FIGS. 8G-8O illustrate an example user interface for selecting user interface objects in an alternative mode (sometimes referred to as a “select multiple objects” mode) in accordance with some embodiments. For ease of explanation, embodiments in FIGS. 8G-8O are described with reference to a continuous contact 17410. At the outset of FIG. 8G, user interface 17400 is in the selection mode, as described above. FIGS. 8G and 8H are analogous to FIGS. 8B and 8C, respectively, where the device moves cursor 17408 across the display from a location remote from thumbnail 17402-1 in FIG. 8A to a location over thumbnail 17402-1 in FIG. 8G in response to detecting movement of contact 17410 across touch-sensitive surface 451, with the difference that the press input in FIGS. 8G-8H corresponds to an increase in intensity of contact 17410 above an alternative-mode intensity threshold (e.g., “ITD”). As a result, user interface 17400 enters an alternative mode (e.g., the select multiple objects mode). In some embodiments, when user interface 17400 is in the alternative mode, a subsequent decrease of intensity contact 17410 below ITL does not result in thumbnail 17402-1 being dropped. For example, in FIG. 8I, thumbnail 17402-1 continues to be selected, even though the intensity of contact 17410 has decreased below ITL. Subsequent movement of contact 17410 across touch-sensitive surface 451 results in movement of cursor 17408 shown in FIG. 8J, accompanied by movement of thumbnail 17402-1. FIG. 8J also shows an example of the device displaying a residual image 17416 (e.g., 17416-1) of thumbnail 17402-1 on display 450.

FIGS. 8K-8L illustrate the device detecting subsequent movement contact 17410 on touch-sensitive surface 451, and, in response, moving cursor 17408 from a location remote from thumbnail 17402-2 as shown in FIG. 8K to a location over thumbnail 17402-2 as shown in FIG. 8L. In FIG. 8M, the device detects a subsequent (e.g., second) press input corresponding to an increase in intensity above the selection threshold (e.g., ITL) while cursor 17408 is over a thumbnail 17402-2 and, in response, the device selects thumbnail 17402-2 without dropping thumbnail 17402-1. In some embodiments, the first press input and the second press input are made by a continuously detected (unbroken) contact on the touch-sensitive surface.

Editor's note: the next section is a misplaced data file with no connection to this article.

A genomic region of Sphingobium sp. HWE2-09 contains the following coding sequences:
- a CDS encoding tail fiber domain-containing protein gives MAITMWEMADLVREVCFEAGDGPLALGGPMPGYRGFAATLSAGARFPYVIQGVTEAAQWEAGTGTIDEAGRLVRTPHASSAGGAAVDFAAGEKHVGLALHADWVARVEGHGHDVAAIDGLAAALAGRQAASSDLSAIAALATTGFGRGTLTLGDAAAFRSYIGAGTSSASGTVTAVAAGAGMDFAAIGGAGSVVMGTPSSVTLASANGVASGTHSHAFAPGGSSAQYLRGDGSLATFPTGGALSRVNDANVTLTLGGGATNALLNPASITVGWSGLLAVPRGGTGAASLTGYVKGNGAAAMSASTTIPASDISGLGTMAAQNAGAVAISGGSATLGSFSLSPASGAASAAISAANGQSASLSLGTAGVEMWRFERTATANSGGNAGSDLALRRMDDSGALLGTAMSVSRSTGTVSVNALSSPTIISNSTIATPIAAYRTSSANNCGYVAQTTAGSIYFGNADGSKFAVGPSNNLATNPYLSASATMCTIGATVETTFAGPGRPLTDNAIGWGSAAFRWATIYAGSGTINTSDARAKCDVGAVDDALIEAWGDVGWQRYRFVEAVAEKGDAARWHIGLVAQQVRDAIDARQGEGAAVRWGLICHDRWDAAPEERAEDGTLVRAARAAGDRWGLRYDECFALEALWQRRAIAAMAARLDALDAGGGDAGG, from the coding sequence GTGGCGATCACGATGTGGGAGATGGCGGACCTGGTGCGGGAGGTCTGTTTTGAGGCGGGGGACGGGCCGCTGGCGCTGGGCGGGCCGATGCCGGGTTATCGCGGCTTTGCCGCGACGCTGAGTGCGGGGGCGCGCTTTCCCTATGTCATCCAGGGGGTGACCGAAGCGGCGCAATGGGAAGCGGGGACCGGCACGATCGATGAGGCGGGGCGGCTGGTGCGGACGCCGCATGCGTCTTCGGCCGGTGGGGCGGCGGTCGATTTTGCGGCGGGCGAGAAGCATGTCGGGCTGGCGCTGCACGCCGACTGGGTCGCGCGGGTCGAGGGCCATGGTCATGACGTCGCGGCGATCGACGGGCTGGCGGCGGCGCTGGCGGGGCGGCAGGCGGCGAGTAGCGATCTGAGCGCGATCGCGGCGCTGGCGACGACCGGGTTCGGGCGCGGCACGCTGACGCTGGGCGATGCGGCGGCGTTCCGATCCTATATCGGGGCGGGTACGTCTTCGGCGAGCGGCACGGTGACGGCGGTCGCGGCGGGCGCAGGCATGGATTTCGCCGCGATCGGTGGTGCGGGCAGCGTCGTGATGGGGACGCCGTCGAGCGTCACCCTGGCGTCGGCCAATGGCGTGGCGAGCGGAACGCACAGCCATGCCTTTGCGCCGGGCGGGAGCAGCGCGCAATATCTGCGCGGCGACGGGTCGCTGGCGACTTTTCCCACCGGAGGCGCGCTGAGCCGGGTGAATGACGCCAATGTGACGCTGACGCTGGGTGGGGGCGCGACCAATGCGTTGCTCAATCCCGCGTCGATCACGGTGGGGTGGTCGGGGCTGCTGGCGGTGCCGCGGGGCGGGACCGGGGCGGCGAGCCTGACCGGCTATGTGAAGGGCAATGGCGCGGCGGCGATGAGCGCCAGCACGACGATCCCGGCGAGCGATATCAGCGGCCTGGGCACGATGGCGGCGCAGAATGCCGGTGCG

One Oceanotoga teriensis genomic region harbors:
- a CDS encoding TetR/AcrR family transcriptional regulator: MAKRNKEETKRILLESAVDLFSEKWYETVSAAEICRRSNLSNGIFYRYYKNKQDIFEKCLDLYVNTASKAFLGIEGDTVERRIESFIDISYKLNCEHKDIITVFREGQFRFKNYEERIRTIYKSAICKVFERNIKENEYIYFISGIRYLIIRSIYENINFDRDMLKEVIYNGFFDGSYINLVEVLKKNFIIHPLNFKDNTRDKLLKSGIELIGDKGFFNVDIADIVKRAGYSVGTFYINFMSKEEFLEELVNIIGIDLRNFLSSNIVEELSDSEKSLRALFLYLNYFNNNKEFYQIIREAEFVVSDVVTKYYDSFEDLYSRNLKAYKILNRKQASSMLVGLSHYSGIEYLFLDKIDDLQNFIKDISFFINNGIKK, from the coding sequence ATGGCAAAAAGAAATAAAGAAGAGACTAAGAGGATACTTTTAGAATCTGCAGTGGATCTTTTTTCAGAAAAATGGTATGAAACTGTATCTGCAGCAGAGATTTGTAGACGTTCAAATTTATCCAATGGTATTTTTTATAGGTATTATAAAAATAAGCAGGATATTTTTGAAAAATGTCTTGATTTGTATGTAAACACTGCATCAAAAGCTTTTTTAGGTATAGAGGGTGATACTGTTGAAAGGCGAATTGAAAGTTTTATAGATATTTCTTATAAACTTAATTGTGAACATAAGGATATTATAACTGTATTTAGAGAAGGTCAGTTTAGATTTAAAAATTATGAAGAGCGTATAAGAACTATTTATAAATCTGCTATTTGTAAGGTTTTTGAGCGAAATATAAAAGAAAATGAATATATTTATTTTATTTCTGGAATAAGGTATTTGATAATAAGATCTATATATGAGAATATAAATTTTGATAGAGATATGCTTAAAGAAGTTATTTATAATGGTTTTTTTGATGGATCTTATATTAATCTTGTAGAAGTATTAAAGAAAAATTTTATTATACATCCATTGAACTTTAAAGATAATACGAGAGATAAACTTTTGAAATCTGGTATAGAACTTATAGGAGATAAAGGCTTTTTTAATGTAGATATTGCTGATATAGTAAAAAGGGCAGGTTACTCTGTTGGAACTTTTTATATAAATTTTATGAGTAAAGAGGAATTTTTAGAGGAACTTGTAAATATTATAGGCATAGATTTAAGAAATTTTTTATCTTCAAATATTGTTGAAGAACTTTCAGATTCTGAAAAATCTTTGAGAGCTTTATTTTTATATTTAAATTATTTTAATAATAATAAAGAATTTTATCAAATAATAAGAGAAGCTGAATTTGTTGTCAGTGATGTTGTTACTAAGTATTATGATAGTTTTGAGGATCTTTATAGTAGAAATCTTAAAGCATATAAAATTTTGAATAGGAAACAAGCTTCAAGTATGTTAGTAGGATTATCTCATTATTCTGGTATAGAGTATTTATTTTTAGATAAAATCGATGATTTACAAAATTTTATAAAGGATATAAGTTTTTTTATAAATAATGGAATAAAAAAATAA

After selecting thumbnail 17402-2, while the device is in the multiple object selection mode, the device maintains selection of the selected thumbnails 17402-2 and 17402-1, even when the intensity of contact 17410 decreases below the selection intensity threshold (e.g., “ITL”). In response to detecting movement of contact 17410 in FIG. 8O, the device moves the selected thumbnails away from the location previously occupied by thumbnail 17402-2, as shown in FIG. 8O. FIGS. 8N-8O are analogous to FIGS. 8I-8J with the difference that, because both thumbnail 17402-1 and thumbnail 17402-2 are selected, movement of cursor 17408 is accompanied by both thumbnails. A thumbnail residual 17416-2 is also displayed in FIG. 8O, corresponding to a residual of thumbnail 17402-2. Residual images 17416 have additional properties. In some embodiments, after a user interface object is selected and a residual image of the user interface object is displayed, a press input is detected on the residual image (e.g., contact 17410 increases from an intensity below ITL to an intensity above ITL while cursor 17408 is over a respective residual image). In some embodiments, in response to detecting the press input on a respective residual image, the user interface object corresponding to the respective residual image is deselected. For example, when thumbnails 17402-1 and 17402-2 are selected, a press input on residual image 17416-1 (e.g., an increase in intensity of contact 17410 from an intensity below ITL to an intensity above ITL while cursor 17408 is over residual image 17416-1) will cause the device to deselect thumbnail 17402-1 and maintain selection of thumbnail 17402-2. In some embodiments, an animation of thumbnail 17402-1 “flying back” and replacing residual image 17416-1 is performed.

In some embodiments, in response to detecting liftoff of a continuous contact (e.g., contact 17410, FIGS. 8G-8O) previously selected user interface objects (e.g., thumbnail 17402-1 and thumbnail 17402-2, FIG. 8O) are dropped in the user interface, as shown in FIG. 8P. In some embodiments, when previously selected user interface objects are dropped, the corresponding residual images (e.g., thumbnail residuals 17416) are no longer displayed and the user interface objects are displayed at a location proximate to a location of the cursor 17408 when the liftoff of contact 17410 was detected, as shown in FIG. 8P.